Tuesday, February 12, 2013

The Neverending Fray: Evanier has to get paid somehow

Groo the Wanderer #70
By Sergio Aragones, Mark Evanier, Stan Sakai (lettering), and Janice Parker (coloring)
Published by Epic Comics, 1990

The members of the Groo Crew have made enough cameo appearances in this series that it was probably only a matter of time before at least some of them took the leap and became actual characters. And that's what they do here, in a funny story about a writer seeking to chronicle the exploits of a hero and being stuck with Groo as his subject matter. That would be a good enough idea for a story on its own, but casting Mark Evanier as Weaver the writer (and throwing in Stan Sakai as the mute, dictation-taking sidekick known only as Scribe) is a stroke of genius, adding a layer of knowing in-jokes to what is already a very funny issue of the series. One could even go so far as to read a further subtext into the story, with Weaver's attempts to bring some level of coherence to the stories of his unpredictable subject acting as a symbol of Evanier working with Sergio, but that's probably a step too far. Any commentary on real life is limited to one-off jokes like this one:

There are plenty of other good gags though, like Weaver's increasing frustration at the way Groo manages to stymie every positive description of himself:

And when he decides to embellish Groo's actual deeds in order to make them sound more heroic than they actually are, it leads to what is probably the centerpiece of the story, several pages in which we see the images evoked by the descriptions of Groo's actions compared with the events as they actually happened:

Everything builds up to the expected results, as Weaver's deception is revealed, and it's pretty darn funny. In fact, the whole issue is pretty great, with some excellent lines from Groo, as in this moment when he finds out Weaver is looking for him:

And I also love the opening splash page, in which Weaver and Scribe happen upon a battlefield where an army is recovering from being decimated by Groo, and it's a truly impressive sight, with dozens of injured bodies scattered everywhere, heaped up into piles, hanging from trees, and looking like a natural disaster has struck:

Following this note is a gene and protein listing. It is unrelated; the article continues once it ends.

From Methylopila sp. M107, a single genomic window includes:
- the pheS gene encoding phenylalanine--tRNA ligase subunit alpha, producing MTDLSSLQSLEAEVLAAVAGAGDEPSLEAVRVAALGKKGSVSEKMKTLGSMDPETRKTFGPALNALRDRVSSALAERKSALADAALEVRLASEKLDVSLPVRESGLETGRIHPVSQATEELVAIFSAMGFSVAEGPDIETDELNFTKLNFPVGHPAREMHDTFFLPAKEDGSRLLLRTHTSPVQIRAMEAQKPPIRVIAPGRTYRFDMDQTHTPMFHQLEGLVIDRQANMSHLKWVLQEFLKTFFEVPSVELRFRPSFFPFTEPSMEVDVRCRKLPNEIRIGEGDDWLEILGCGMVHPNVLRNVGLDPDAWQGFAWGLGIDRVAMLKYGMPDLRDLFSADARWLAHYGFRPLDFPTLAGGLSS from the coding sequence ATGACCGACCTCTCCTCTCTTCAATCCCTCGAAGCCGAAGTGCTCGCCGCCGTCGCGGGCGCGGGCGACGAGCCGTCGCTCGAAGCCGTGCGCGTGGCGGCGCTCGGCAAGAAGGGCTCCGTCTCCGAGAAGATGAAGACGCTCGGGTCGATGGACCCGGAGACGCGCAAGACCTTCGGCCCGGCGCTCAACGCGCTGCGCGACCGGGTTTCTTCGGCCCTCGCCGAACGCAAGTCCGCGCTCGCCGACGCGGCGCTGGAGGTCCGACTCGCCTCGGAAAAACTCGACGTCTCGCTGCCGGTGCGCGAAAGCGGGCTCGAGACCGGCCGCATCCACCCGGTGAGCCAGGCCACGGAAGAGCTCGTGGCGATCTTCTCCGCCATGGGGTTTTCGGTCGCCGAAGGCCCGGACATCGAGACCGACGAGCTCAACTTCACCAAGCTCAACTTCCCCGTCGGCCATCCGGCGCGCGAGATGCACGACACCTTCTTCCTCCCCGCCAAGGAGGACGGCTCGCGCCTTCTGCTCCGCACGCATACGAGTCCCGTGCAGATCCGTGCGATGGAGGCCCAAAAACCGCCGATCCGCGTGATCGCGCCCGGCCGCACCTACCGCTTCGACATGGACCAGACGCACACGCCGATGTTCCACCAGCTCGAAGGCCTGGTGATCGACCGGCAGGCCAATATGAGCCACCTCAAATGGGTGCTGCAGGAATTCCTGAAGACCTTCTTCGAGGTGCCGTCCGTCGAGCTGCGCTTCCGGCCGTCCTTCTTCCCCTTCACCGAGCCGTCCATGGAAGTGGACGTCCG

At this point in the series, it's not exactly an unexpected sight, but I like that we're getting a glimpse of it through the eyes of characters unfamiliar with the level of destruction Groo is capable of. It's a good reminder of the extent of the damage that is commonplace in Groo's life, and something of a justification for how much he is hated. Or, as we'll see next month, how he can inspire other reactions...

Next: "Laughingstock"

This issue's stats:
Recurring characters: Weaver and Scribe, who turn up at least once or twice more. And Sage shows up in the Groo-Grams header:

Hidden message(s): It can be seen being carved by this typesetter (typecarver?):

Moral: "Even when the words are true, they may not speak the truth."
Spanish words: None.
Running jokes: Surprisingly, this issue doesn't appear to contain any specific running jokes, limiting its humor to more general areas, like Groo being stupid or Groo wrecking bridges. But wait! There is one reference to Groo sinking a ship, so I guess that's the running joke for the month. Oh, and I just noticed that Scribe has some Usagi Yojimbo boxer shorts:

Mark Evanier's job(s): Model
Letter column jokes: Tony Marcello sends in an oddly-numbered list of questions (they are labeled 1, B, III, and Quatro) that includes who Groo's parents are, how old he is, what the pouch on his belt is for, and where he got the tiny skull on his belt. Mark replies by plugging the forthcoming graphic novel The Life of Groo, saying Groo is 31 zorgiks old, claiming that he keeps steel marbles in his pouch in case someone asks him to do a Humphrey Bogart impression, and noting that the tiny skull is the average cranium size of a Groo reader and also a memento of the last time someone numbered their questions oddly. David Edward Taeusch sends in his family's secret cheese dip recipe, but asks Mark not to tell anybody, lest his mother disown him. Mark says he doesn't need to worry, considering the series' sales figures. Razik Shaikh asks why the names of various European cities can sometimes be seen at the end of pages of the comic, and Mark explains that Sergio travels a lot and writes the location where he drew a page at the bottom, which is a lot cheaper than buying souvenirs. Erik Carvalhal Miller asks if there are any plans to make Groo closed-captioned for the hearing impaired, and Mark says those people have enough problems. Brandon Copeland contributes this issue's Grooism, in which he tells of a science class where students were learning about the equator, and one of them asked why someone doesn't just paint a line around the earth so they can stop saying the line is imaginary. And Mark finishes up by plugging Hollywood Superstars again.
Miscellaneous: Here's an ad for a Mission: Impossible game for the NES:

I didn't realize Mission: Impossible was still popular enough to be adapted into video game form as late as 1990, but there was apparently a revival series that ran from 1988-1990. Whaddyaknow.


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  2. I have an intense dislike for the "Weaver and Scribe" characters :(. I'm not exactly sure why, but everything they say and do just rubs me the wrong way. I cannot even bear to read the issues featuring them.